those provisions would indicate that the Registrar has got all pervading
control over the societies, including audit, enquiry and inspection and the
power to initiate surcharge proceedings. Power is also vested on the
Registrar under Section 32 of the Societies Act to supersede the management
of the society and to appoint an administrator. This would indicate that
though societies are body corporates, they are under the statutory control
of the Registrar of Co-operative Societies. Learned counsel submitted that
in such a situation they fall under the definition of “pubic authority”
within the meaning of Section 2(h) of the RTI Act. Shri Ajay, learned
counsel appearing for the State Information Commission, stated that the
applicability of the RTI Act cannot be excluded in terms of the clear
provision of the Act and they are to be interpreted to achieve the object
and purpose of the Act. Learned counsel submitted that at any rate having
regard to the definition of “information” in Section 2(f) of the Act, the
access to information in relation to Societies cannot be denied to a
citizen.

 

Facts:

 
6. We may, for the disposal of these appeals, refer to the facts
pertaining to Mulloor Rural Co-operative Society Ltd. In that case, one
Sunil Kumar stated to have filed an application dated 8.5.2007 under the
RTI Act seeking particulars relating to the bank accounts of certain
members of the society, which the society did not provide. Sunil Kumar
then filed a complaint dated 6.8.2007 to the State Information Officer,
Kerala who, in turn, addressed a letter dated 14.11.2007 to the Society
stating that application filed by Sunil Kumar was left unattended.
Society, then, vide letter dated 24.11.2007 informed the applicant that the
information sought for is “confidential in nature” and one warranting
“commercial confidence”. Further, it was also pointed out that the
disclosure of the information has no relationship to any “public activity”
and held by the society in a “fiduciary capacity”. Society was, however,
served with an order dated 16.1.2008 by the State Information Commission,
Kerala, stating that the Society has violated the mandatory provisions of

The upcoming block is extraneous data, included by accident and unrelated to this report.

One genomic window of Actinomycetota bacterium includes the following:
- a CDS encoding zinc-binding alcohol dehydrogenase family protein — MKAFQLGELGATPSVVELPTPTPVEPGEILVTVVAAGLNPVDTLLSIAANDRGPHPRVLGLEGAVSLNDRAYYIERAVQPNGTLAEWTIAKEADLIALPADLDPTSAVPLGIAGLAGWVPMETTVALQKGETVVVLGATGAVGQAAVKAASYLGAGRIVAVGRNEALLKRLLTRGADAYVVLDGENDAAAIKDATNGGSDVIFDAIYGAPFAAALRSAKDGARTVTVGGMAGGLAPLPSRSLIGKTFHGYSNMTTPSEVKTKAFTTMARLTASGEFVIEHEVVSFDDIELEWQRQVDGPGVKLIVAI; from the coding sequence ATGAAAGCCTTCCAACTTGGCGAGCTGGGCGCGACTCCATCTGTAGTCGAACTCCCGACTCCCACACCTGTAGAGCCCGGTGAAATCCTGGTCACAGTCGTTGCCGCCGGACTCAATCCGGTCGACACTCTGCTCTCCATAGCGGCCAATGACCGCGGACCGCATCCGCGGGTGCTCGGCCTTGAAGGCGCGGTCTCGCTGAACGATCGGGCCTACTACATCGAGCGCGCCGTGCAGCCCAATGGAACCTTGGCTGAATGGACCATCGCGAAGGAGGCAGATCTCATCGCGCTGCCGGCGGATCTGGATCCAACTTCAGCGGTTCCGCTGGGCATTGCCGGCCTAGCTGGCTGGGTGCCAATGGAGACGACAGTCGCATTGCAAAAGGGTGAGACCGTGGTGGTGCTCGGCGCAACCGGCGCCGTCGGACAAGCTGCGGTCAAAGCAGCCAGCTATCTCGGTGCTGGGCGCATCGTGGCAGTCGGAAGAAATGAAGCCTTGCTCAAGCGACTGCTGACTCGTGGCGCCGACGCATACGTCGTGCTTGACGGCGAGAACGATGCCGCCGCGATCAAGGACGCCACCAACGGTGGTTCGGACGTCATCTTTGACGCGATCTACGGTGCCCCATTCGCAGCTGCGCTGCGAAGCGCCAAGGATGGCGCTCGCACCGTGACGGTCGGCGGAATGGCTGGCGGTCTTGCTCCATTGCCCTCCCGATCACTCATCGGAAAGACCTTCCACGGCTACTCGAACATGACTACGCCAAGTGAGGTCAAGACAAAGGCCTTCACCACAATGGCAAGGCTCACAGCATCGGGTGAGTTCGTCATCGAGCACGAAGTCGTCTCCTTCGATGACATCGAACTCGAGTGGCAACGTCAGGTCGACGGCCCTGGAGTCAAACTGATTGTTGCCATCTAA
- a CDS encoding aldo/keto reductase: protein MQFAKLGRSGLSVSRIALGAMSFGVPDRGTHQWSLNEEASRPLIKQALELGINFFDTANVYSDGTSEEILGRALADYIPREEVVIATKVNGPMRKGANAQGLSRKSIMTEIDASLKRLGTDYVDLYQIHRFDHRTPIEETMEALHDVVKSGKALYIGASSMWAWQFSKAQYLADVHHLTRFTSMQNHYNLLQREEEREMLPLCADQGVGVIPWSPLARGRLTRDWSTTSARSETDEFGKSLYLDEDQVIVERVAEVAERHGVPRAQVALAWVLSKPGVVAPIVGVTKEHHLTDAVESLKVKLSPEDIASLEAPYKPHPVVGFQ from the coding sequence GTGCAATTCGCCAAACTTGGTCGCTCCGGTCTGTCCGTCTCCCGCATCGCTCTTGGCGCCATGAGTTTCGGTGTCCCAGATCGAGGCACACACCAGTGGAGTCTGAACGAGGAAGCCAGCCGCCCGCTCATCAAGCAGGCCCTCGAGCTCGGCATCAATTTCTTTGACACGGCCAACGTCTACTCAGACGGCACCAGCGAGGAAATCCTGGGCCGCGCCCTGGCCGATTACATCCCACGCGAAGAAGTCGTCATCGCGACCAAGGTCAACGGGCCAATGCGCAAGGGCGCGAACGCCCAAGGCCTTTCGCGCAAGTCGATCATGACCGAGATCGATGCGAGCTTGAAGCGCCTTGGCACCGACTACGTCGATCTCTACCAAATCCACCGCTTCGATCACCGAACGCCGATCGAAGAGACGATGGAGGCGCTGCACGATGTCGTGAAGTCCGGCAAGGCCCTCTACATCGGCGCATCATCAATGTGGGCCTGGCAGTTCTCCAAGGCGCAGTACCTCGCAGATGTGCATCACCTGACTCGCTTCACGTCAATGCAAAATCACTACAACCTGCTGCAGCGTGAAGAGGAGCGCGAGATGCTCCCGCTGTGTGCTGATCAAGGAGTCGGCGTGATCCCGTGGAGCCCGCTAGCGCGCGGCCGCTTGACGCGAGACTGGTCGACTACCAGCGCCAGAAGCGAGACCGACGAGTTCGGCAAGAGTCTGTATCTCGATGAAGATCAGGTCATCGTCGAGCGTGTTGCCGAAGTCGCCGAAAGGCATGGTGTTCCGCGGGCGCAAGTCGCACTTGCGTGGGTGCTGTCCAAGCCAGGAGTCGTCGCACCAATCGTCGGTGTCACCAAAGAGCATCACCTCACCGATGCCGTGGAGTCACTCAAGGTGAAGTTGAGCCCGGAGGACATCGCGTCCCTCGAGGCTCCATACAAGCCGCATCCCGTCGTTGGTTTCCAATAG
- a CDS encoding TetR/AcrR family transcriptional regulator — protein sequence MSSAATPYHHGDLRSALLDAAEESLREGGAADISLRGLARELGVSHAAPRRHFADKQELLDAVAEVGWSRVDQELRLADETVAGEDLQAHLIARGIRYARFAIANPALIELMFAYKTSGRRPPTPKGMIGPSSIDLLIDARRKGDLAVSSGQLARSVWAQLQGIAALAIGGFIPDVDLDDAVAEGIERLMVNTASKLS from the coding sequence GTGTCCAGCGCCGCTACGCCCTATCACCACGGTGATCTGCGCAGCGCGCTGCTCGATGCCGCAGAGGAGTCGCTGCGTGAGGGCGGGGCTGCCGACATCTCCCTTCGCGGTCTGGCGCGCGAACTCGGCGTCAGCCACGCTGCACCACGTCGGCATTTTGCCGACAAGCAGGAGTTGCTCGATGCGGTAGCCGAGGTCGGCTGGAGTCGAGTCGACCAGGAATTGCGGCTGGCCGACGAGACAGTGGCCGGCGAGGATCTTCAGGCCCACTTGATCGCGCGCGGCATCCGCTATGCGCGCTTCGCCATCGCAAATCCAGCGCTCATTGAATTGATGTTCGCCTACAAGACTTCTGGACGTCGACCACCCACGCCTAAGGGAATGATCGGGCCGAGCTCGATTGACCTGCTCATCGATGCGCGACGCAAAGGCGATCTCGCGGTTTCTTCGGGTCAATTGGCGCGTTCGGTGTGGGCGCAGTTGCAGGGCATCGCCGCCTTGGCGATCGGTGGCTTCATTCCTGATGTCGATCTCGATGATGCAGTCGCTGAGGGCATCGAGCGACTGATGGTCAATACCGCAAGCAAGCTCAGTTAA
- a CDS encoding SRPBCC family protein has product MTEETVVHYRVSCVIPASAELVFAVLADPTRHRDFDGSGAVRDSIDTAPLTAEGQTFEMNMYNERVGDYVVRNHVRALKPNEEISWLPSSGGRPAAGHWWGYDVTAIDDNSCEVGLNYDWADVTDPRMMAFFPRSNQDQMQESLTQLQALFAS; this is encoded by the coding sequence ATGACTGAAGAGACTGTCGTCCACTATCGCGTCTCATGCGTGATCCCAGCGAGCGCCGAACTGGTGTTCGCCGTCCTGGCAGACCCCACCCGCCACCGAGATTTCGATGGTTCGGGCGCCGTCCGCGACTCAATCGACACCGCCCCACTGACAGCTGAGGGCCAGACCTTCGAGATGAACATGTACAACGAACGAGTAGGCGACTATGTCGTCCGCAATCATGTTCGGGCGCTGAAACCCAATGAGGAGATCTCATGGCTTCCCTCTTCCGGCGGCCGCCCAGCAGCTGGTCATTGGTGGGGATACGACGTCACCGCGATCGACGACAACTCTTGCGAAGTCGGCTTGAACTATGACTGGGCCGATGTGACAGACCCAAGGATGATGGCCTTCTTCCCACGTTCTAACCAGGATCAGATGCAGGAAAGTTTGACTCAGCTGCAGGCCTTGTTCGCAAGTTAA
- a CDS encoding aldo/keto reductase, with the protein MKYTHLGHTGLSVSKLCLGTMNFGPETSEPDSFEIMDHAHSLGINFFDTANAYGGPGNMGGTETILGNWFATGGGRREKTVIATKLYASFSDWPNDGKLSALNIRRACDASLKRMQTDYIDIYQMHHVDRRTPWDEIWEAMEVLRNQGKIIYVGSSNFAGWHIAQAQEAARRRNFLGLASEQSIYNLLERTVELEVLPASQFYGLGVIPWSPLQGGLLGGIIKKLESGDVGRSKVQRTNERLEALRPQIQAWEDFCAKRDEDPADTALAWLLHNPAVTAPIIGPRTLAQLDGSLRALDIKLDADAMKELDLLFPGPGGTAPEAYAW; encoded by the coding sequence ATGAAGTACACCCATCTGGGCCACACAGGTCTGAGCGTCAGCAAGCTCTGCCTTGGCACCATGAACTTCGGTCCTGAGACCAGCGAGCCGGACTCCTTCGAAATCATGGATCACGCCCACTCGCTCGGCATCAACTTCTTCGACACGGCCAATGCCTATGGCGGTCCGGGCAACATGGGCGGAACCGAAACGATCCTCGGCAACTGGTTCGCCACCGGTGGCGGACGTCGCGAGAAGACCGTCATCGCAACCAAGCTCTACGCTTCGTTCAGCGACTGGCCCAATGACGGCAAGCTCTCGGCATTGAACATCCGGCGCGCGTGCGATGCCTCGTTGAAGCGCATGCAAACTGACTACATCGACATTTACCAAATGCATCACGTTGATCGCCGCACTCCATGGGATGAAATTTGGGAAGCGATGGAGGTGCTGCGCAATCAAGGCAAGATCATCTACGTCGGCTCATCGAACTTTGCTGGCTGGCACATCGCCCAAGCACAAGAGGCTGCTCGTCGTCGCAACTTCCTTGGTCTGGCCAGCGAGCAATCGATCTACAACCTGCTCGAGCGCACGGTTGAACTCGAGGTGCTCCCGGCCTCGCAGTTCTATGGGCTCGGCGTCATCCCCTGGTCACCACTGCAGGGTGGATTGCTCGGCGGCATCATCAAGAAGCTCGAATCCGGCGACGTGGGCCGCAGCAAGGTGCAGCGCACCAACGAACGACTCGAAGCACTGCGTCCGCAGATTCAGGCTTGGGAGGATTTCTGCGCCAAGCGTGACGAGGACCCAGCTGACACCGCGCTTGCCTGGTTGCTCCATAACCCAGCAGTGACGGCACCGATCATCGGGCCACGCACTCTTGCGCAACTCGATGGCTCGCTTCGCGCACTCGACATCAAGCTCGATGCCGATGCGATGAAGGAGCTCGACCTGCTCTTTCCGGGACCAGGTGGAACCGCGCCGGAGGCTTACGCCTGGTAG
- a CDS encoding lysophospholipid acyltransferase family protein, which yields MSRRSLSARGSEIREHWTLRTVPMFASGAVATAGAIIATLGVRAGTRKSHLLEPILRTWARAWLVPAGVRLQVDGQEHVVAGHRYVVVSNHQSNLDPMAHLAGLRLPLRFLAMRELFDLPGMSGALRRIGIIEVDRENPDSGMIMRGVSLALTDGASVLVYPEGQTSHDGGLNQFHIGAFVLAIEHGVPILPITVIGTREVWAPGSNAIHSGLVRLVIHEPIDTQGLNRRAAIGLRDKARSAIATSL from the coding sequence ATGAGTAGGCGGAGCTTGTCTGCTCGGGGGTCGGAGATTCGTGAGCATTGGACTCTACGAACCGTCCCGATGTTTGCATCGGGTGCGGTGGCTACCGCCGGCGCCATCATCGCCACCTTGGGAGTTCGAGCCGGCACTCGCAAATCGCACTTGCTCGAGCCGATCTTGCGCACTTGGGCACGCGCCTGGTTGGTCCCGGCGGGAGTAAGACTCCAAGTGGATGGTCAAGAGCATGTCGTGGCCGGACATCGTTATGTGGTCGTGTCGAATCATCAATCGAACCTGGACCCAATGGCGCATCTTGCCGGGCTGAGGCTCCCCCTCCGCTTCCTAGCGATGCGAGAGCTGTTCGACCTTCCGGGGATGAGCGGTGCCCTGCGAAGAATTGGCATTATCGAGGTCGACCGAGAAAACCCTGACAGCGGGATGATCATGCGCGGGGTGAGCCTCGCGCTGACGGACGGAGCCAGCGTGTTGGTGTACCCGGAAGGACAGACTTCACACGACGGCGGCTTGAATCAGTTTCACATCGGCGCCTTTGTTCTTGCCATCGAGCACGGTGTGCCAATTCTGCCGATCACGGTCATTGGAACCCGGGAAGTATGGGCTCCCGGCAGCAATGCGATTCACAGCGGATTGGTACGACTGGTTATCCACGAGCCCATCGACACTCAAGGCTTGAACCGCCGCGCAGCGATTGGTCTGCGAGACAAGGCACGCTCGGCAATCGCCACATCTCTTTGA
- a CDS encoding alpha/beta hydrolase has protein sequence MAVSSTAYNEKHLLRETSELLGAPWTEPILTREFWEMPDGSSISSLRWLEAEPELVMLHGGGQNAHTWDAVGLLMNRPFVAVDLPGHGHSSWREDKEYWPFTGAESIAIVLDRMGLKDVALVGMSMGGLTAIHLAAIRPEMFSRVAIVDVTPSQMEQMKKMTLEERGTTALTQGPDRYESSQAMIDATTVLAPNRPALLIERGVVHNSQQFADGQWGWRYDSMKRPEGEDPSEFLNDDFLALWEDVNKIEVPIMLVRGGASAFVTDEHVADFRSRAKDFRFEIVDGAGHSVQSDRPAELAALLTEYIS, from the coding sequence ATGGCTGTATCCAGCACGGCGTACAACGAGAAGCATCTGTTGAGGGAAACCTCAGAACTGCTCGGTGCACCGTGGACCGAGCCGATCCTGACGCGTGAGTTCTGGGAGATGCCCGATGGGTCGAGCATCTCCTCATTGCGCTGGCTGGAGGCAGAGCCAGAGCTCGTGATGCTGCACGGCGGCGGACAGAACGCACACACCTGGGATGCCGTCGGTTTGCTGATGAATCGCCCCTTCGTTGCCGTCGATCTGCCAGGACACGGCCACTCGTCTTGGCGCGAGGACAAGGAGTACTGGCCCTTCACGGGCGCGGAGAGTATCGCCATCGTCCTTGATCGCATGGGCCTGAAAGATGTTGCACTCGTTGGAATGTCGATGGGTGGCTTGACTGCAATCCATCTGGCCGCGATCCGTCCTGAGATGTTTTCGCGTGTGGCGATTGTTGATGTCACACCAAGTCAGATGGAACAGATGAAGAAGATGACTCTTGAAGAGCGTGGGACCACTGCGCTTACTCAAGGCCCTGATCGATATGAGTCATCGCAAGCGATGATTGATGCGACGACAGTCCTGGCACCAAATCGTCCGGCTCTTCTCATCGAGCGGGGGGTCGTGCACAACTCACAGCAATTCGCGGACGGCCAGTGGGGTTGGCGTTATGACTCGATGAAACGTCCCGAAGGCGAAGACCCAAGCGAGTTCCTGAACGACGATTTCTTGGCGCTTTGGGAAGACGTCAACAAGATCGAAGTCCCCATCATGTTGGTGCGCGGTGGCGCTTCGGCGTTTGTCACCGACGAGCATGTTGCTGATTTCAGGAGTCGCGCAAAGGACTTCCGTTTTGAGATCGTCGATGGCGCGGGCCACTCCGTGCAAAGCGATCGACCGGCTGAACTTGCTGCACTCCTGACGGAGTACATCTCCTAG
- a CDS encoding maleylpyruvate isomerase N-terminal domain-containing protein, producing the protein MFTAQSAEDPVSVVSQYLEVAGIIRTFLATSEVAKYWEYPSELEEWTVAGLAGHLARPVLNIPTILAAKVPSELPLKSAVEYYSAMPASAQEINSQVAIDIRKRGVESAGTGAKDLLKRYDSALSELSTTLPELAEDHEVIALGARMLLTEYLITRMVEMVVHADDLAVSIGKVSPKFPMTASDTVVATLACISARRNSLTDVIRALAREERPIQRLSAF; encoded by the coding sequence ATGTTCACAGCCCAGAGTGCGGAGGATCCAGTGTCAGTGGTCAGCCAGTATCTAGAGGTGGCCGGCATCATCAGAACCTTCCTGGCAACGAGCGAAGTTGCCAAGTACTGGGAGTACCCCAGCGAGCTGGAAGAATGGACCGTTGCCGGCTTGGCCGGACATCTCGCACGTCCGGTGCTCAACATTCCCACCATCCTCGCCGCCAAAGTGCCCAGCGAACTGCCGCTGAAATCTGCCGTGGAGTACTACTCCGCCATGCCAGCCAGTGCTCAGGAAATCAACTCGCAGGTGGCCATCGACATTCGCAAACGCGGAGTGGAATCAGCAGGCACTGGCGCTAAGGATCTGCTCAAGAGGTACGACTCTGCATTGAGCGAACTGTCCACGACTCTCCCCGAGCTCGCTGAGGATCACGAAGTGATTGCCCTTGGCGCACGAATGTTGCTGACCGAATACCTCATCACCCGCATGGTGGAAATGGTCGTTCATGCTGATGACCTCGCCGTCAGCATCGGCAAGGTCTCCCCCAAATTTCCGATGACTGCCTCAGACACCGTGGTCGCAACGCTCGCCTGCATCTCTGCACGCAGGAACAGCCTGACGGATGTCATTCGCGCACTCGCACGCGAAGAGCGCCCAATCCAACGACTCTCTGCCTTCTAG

Section 7(1) of the RTI Act rendering themselves liable to be punished
under Section 20 of the Act. State Information Officer is purported to
have relied upon a circular No.23/2006 dated 01.06.2006 issued by the
Registrar, Co-operative Societies bringing in all societies under the
administrative control of the Registrar of Co-operative Societies, as
“public authorities” under Section 2(h) of the RTI Act.

 

7. Mulloor Co-operative Society then filed Writ Petition No.3351 of 2008
challenging the order dated 16.1.2008, which was heard by a learned Single
Judge of the High Court along with other writ petitions. All the petitions
were disposed of by a common judgment dated 03.04.2009 holding that all co-
operative societies registered under the Societies Act are public
authorities for the purpose of the RTI Act and are bound to act in
conformity with the obligations in Chapter 11 of the Act and amenable to
the jurisdiction of the State Information Commission. The Society then
preferred Writ Appeal No.1688 of 2009. While that appeal was pending, few
other appeals including WA No.1417 of 2009, filed against the common
judgment of the learned Single Judge dated 03.04.2009 came up for
consideration before another Division Bench of the High Court which set
aside the judgment of the learned Single Judge dated 03.04.2009, the
judgment of which is reported in AIR 2010 Ker 6. The Bench held that the
obedience to Circular No.23 dated 1.6.2006 is optional in the sense that if
the Society feels that it satisfies the definition of Section 2(h), it can
appoint an Information Officer under the RTI Act or else the State
Information Commissioner will decide when the matter reaches before him,
after examining the question whether the Society is substantially financed,
directly or indirectly, by the funds provided by the State Government. The
Division Bench, therefore, held that the question whether the Society is a
public authority or not under Section 2(h) is a disputed question of fact
which has to be resolved by the authorities under the RTI Act.

 
8. Writ Appeal No.1688 of 2009 later came up before another Division
Bench, the Bench expressed some reservations about the views expressed by
the earlier Division Bench in Writ Appeal No.1417 of 2009 and vide its
order dated 24.3.2011 referred the matter to a Full Bench, to examine the
question whether co-operative societies registered under the Societies Act
are generally covered under the definition of Section 2(h) of the RTI Act.
The Full Bench answered the question in the affirmative giving a liberal
construction of the words “public authority”, bearing in mind the
“transformation of law” which, according to the Full Bench, is to achieve
transparency and accountability with regard to affairs of a public body.

 
9. We notice, the issue raised in these appeals is of considerable
importance and may have impact on similar other Societies registered under
the various State enactments across the country.

 
10. The State of Kerala has issued a letter dated 5.5.2006 to the
Registrar of Co-operative Societies, Kerala with reference to the RTI Act,